Several cyber activist groups have joined the fight to disrupt Russia’s infrastructure and attempt to cause chaos. They use resources to target key sectors of the Russian government such as the state-controlled news agencies and official government websites. But Russian malware is making the rounds disguised as a pro-Ukrainian program to help activism groups. The program is disguised as a DDOS (Distributed Denial of Service) program meant to bring Russian websites to their knees and take them down temporarily. The program is actually a piece of malware called “Phoenix”, an info stealer that siphons credentials and cryptocurrency info from the target’s devices using keylogging.
Phoenix emerged in 2019 and quickly became the top-shelf product of its category with powerful anti-detection modules, meaning anti-virus has a hard time finding it. The malware dressed in sheep’s clothing is just one more bump in the cyber-threat which has been going through massive changes leading up to and during Russia’s invasion of Ukraine. The crisis has brought both new threats and an influx of actors providing their tools to the side they support.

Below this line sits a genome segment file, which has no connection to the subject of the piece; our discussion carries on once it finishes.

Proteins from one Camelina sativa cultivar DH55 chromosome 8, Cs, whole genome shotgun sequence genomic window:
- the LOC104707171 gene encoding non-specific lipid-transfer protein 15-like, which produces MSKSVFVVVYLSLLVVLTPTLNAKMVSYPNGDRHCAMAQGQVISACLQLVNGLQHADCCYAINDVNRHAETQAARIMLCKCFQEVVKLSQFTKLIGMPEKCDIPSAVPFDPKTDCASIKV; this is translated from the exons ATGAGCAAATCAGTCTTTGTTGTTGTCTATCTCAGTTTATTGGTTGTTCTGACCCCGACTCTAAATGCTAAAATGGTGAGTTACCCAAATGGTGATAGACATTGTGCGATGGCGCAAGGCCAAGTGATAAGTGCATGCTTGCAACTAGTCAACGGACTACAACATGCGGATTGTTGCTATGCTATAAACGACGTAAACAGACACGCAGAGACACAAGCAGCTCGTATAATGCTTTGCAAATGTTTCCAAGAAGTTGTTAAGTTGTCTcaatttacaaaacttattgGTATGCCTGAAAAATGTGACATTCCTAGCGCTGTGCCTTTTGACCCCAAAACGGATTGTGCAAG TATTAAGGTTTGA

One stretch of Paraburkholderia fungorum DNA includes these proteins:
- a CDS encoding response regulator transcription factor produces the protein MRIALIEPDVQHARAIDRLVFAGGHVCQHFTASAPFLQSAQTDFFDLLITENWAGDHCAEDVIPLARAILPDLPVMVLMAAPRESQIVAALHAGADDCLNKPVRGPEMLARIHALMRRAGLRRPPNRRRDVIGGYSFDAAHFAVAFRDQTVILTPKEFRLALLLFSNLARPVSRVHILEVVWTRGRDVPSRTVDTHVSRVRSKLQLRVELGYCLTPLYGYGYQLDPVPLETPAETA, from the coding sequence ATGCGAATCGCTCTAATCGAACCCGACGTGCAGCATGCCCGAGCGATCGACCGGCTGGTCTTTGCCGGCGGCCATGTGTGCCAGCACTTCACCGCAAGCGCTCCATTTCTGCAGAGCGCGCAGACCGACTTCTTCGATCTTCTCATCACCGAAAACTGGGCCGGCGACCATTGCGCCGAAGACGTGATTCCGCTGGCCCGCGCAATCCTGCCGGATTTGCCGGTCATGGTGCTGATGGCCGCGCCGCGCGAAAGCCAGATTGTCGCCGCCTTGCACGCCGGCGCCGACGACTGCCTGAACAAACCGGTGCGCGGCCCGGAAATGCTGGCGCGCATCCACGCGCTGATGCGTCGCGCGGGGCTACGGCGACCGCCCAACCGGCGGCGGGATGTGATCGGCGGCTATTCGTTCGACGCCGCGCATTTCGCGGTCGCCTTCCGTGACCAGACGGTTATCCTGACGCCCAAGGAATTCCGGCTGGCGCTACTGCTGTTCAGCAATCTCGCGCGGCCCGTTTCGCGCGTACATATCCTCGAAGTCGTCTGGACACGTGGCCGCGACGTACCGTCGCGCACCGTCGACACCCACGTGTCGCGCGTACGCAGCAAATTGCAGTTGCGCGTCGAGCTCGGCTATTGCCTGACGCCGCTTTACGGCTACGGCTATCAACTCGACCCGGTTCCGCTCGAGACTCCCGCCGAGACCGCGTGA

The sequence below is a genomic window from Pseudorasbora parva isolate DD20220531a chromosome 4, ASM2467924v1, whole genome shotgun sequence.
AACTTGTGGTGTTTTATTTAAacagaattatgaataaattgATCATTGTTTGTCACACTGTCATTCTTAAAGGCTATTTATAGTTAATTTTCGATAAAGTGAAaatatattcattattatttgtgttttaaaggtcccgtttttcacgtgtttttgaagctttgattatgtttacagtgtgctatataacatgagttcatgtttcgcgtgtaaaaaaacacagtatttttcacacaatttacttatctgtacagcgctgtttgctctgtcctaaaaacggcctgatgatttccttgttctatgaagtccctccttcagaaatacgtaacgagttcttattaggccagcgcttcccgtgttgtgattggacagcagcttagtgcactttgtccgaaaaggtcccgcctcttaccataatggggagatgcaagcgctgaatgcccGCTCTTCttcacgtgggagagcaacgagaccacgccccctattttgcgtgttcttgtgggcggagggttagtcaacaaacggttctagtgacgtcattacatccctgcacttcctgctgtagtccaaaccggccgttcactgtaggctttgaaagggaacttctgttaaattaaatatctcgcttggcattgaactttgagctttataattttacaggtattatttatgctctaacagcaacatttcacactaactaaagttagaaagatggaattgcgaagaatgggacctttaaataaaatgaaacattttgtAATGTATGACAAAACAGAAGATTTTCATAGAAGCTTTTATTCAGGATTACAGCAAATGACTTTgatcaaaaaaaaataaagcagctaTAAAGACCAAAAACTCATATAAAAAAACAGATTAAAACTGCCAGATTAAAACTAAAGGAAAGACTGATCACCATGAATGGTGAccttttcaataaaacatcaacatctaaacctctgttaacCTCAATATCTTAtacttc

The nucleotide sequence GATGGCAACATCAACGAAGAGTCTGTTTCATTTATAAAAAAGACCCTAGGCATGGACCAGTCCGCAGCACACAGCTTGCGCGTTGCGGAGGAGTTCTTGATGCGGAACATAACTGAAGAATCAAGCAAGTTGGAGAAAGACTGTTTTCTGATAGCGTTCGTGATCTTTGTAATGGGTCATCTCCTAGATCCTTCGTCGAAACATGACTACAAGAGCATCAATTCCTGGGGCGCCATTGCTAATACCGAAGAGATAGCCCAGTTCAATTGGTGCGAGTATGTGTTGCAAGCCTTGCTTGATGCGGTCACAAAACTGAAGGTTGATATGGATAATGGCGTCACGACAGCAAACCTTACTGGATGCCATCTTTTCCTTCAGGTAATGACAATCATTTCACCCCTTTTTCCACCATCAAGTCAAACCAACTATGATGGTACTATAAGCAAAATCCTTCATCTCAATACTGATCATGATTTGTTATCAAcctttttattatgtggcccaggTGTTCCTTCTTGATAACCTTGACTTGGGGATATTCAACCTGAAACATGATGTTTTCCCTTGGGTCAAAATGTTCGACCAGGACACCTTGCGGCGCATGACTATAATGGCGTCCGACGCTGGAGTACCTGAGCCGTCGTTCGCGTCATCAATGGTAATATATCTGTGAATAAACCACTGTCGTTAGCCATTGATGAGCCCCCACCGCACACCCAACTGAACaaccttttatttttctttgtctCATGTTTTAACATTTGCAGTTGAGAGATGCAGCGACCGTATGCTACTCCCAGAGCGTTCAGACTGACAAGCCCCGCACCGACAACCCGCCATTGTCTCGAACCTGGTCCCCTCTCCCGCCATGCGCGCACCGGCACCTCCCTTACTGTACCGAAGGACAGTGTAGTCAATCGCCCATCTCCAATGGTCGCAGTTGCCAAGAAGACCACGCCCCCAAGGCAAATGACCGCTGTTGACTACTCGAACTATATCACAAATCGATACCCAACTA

A prime example of this is the Conti ransomware gang. A Russian gang that developed and sold their ransomware to other threat actors for them to use. Allowing anyone with the know-how to buy an off-the-shelf ransomware product and use it to target whoever they deem a target.
The info-stealer is just one example of the ways that cybercriminals are using the crisis in Ukraine to line their pockets. In this case, cybercriminals were distributing an info-stealer in an apparently profit-motivated campaign. but it could have been much worse, it could have been a more sophisticated state-sponsored threat group acting on behalf of a nation-state.
Although this piece of malware might not sound like it would affect us, Russia has been known in the past to use widespread targeting where they don’t necessarily target a specific group but instead get it out to as many people as possible. This malware may also appear in different forms and not just a pro-Ukrainian DDOS tool.
Cyber Wise is reminding users to be wary of installing software from unknown or untrusted sources and validating the software where possible. You should also always be wary of attachments on emails and visually inspect them to ensure they are trusted. We also cover the precautions you should be taking with the rising threat of Russian cyber-attacks in another blog here.

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